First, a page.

It’s a typical September night here in Bristol UK. You know the kind. The damp grey, drizzled under foot kind. The leaves have turned and tumbled to paste on the ground kind. The students are rowdily back into the swing of another boozy academic year, kind. Draw in deep the steamy city air and heave a sigh, reader. Then cast your eye over that cosy-looking edge-of-Clifton bar, and in that shadowing corner, spy the short, twenties-ish girl with the fiery hair, tapping away at her laptop, writing this spiel, chiseling a frown line in concentration and drinking non-alcoholic beer.
Non-alcoholic beer?! NON-alcoholic beer? What are you, an amateur, woman?!
The answer, oh generalised judging voice of the genuine lager-consuming public, is yes! Yes I am. And proud, for I am an amateur in far more ways than one. I, am the amateur of amateur runners. Hence the amateur beer drinking. And my amateur tale of amateur running woe turned… well, OK, as it turns out.
You might recall, last time I wrote, that I’d sprained my ankle while commuter-running, and I was pretty upset about it. I mean, you would be, wouldn’t you? That first time around, I swapped running for spinning classes and Body Pump and Pilates, and every other week or so caved in and hopped on the treadmill regardless. Naturally my ailing ankle would shriek and swell afterwards. But as far as I was concerned, I was running and maintaining my fitness, and that was all that counted.
Limp ahead two months to January 2017, when Harry and I finally made our hankered-after move to Bristol (on a day as similarly dank and sodden). It was a beautiful thing. So beautiful, in fact, that the morning after, I threw on my running gear with gusto – without my trusty ankle support – and Went Too Soon. Just 0.8 miles down the road, I staggered and went right over on my ankle a second time, and knew I was back to square one, with a face-full of angry tears and expletives.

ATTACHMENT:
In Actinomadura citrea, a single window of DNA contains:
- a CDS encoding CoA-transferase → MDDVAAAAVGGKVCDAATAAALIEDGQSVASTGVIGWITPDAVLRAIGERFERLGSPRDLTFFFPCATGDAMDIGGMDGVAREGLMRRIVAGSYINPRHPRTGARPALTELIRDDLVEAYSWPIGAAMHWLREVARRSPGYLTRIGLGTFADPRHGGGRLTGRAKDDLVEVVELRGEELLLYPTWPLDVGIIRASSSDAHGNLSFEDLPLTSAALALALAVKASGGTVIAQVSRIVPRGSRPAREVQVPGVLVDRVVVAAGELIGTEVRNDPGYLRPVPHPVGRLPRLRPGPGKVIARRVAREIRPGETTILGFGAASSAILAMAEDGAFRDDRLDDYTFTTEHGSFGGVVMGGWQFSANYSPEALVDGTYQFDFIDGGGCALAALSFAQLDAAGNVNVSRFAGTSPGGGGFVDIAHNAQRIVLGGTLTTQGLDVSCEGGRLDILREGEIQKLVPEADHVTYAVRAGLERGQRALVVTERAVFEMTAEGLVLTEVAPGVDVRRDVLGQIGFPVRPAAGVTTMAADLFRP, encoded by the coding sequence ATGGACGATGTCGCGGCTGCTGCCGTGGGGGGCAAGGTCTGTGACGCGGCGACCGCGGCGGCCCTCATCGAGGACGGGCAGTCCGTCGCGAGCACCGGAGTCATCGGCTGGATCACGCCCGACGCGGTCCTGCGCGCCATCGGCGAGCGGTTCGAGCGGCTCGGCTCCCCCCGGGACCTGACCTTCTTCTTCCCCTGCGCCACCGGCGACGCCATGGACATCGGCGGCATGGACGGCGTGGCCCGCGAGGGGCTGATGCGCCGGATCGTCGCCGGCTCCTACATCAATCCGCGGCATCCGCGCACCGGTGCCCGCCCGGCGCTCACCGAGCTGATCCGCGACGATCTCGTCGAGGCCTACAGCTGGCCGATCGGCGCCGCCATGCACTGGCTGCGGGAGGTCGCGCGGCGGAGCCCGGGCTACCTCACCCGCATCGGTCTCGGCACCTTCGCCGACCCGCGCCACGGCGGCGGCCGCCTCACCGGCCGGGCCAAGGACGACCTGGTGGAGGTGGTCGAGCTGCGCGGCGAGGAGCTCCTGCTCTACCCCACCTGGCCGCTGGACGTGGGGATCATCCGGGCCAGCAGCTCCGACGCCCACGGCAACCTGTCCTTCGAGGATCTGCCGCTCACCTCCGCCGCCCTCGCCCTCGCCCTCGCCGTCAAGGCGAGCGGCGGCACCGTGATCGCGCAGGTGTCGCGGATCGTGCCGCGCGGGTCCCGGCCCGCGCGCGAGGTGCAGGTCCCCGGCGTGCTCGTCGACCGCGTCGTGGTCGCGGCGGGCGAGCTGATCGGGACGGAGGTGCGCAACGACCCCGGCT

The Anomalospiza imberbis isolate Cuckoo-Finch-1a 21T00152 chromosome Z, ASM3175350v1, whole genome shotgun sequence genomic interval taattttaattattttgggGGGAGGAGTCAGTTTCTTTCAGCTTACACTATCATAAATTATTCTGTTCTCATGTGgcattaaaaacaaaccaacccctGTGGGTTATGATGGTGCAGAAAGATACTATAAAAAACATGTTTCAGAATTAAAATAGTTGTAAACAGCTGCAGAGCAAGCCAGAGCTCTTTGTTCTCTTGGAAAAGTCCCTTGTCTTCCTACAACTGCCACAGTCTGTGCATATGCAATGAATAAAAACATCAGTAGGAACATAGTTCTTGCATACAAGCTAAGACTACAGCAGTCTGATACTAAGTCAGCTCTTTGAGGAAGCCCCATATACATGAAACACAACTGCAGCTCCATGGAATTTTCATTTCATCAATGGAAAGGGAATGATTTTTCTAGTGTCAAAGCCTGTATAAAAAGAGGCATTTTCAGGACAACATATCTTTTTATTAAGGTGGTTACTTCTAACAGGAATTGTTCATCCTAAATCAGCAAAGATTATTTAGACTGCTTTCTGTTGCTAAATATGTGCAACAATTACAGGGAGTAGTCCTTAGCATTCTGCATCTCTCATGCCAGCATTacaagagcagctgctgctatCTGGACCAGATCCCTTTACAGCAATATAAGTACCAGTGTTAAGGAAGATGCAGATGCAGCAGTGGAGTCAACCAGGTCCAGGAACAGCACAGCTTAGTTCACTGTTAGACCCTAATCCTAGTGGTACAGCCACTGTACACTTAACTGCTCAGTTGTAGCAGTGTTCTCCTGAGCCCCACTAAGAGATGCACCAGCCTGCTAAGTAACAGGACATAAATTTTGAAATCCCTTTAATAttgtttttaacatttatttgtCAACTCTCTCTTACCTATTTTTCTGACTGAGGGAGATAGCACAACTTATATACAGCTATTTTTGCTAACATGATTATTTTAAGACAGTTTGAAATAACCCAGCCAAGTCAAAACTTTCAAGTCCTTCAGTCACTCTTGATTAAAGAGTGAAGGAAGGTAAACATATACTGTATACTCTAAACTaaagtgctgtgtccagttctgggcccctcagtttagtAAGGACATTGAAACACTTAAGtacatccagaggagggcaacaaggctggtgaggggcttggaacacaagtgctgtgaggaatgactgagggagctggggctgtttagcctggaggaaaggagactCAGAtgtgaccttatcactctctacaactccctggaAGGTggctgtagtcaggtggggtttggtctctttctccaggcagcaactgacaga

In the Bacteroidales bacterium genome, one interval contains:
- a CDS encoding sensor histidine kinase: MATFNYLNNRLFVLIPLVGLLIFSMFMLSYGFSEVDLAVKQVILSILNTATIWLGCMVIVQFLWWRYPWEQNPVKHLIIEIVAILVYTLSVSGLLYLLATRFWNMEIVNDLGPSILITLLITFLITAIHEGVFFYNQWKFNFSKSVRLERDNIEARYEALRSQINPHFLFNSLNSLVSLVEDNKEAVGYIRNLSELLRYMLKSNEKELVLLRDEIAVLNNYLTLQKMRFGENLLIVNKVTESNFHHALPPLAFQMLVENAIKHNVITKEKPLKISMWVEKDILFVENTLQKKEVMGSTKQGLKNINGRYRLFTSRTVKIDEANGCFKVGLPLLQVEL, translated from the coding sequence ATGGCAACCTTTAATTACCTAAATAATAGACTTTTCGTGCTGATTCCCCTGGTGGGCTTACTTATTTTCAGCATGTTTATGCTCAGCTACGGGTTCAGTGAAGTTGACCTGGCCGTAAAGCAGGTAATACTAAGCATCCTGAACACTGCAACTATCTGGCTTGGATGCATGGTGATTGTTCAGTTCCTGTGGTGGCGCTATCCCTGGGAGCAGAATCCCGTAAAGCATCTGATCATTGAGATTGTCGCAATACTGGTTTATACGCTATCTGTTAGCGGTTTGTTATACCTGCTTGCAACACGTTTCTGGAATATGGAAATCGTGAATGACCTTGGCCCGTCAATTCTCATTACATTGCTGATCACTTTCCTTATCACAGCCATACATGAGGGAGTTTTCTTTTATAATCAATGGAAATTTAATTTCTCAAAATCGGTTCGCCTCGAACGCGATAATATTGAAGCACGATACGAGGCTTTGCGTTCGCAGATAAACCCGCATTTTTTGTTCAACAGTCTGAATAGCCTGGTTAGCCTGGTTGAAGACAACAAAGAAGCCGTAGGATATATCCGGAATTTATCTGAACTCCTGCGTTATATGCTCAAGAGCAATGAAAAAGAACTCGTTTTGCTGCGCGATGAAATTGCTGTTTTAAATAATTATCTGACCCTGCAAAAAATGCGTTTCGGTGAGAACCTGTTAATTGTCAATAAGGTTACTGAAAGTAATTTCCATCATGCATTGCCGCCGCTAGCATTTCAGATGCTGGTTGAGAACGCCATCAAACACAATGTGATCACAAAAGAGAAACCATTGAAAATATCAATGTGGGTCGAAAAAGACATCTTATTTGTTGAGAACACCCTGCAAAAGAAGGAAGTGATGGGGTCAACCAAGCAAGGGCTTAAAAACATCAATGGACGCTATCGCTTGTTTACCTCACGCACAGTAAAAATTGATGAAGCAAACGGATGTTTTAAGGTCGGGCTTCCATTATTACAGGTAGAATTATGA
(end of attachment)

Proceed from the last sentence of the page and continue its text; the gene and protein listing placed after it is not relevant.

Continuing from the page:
Being back at square one has often felt like a boomeranging inevitability with me and my running. Weeks spent over-enthusiastically building up my mileage undermined by fatigue or niggling injury. Numerous half marathon race entry fees left unfulfilled because I’d gone down with something at the last hurdle. Two ankle sprains in as many months (in chimes the small violin).
So when this particular square one landed back in January, I knew I had to suck it up and embrace the whole recovery thing properly this time, and stop with the dwelling and pouting.
Here’s what I did.
I swapped my bandage for a heavy-duty ankle support
I’d already bought one of those standard stretchy bandage-style supports after the first sprain saga, and decided the second time round that I needed to up my game. My mighty marathon-running, IRONMAN-smashing auntie, Jane Wood Rackham, advised me to go the whole Darth Vader and get one of these. This more shielded, adjustable, elasticated sports-ready ankle support was the business for giving me the assurance I needed to get back into my spectacular sweatfest right away. At first I would wear it in my spinning and Body Pump classes to give my rickety ankle the confidence boost of extra support and then wholly depended on it when I was ready to make my gradual transition back into running. As time went on, I was able to phase the heavy-duty support out in favour of the original trusty bandage, until at last I was comfortable enough to leave both safely stowed in my drawer.
I got enthusiastic about cross-training
Runners (or merely mortal ‘people who run’ like myself) are well known for their single-minded approach to fitness, despite all those Runner’s World articles hammering home the importance of mixing up your exercise disciplines. So when running was ruled out, I had to channel my running fixation in a different, non-weight-bearing direction. I picked cycling and spinning classes, weight rep training and (sitting-room carpet) Pilates as fresh obsessions, and got what all the fuss was about. As someone who had resigned herself long ago to not having any real core or upper body strength, seeing the results of my alternated training was a really pleasant surprise. I developed definition in my arms, legs and even somewhere in the region of my abs. The diversion made me more thankful and aware of my physical potential, and excited to return to running having learned how cross-training can support and strengthen my efforts long-term.